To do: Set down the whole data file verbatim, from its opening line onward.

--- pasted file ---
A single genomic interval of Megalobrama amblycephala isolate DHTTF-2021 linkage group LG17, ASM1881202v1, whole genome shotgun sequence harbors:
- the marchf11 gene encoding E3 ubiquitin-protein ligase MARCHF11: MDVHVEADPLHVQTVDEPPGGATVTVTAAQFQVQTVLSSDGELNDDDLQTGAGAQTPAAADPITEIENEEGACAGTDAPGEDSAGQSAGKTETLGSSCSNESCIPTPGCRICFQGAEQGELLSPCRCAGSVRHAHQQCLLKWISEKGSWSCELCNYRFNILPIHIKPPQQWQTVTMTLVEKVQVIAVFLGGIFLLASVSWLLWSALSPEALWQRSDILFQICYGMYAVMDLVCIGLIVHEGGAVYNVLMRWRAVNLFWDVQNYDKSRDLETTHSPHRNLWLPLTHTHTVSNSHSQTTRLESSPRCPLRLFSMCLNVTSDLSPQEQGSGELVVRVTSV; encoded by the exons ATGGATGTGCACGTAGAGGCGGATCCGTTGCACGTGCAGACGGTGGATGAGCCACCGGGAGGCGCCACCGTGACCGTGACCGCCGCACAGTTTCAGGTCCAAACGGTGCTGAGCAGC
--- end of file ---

A single genomic interval of Megalobrama amblycephala isolate DHTTF-2021 linkage group LG17, ASM1881202v1, whole genome shotgun sequence harbors:
- the marchf11 gene encoding E3 ubiquitin-protein ligase MARCHF11: MDVHVEADPLHVQTVDEPPGGATVTVTAAQFQVQTVLSSDGELNDDDLQTGAGAQTPAAADPITEIENEEGACAGTDAPGEDSAGQSAGKTETLGSSCSNESCIPTPGCRICFQGAEQGELLSPCRCAGSVRHAHQQCLLKWISEKGSWSCELCNYRFNILPIHIKPPQQWQTVTMTLVEKVQVIAVFLGGIFLLASVSWLLWSALSPEALWQRSDILFQICYGMYAVMDLVCIGLIVHEGGAVYNVLMRWRAVNLFWDVQNYDKSRDLETTHSPHRNLWLPLTHTHTVSNSHSQTTRLESSPRCPLRLFSMCLNVTSDLSPQEQGSGELVVRVTSV; encoded by the exons ATGGATGTGCACGTAGAGGCGGATCCGTTGCACGTGCAGACGGTGGATGAGCCACCGGGAGGCGCCACCGTGACCGTGACCGCCGCACAGTTTCAGGTCCAAACGGTGCTGAGCAGC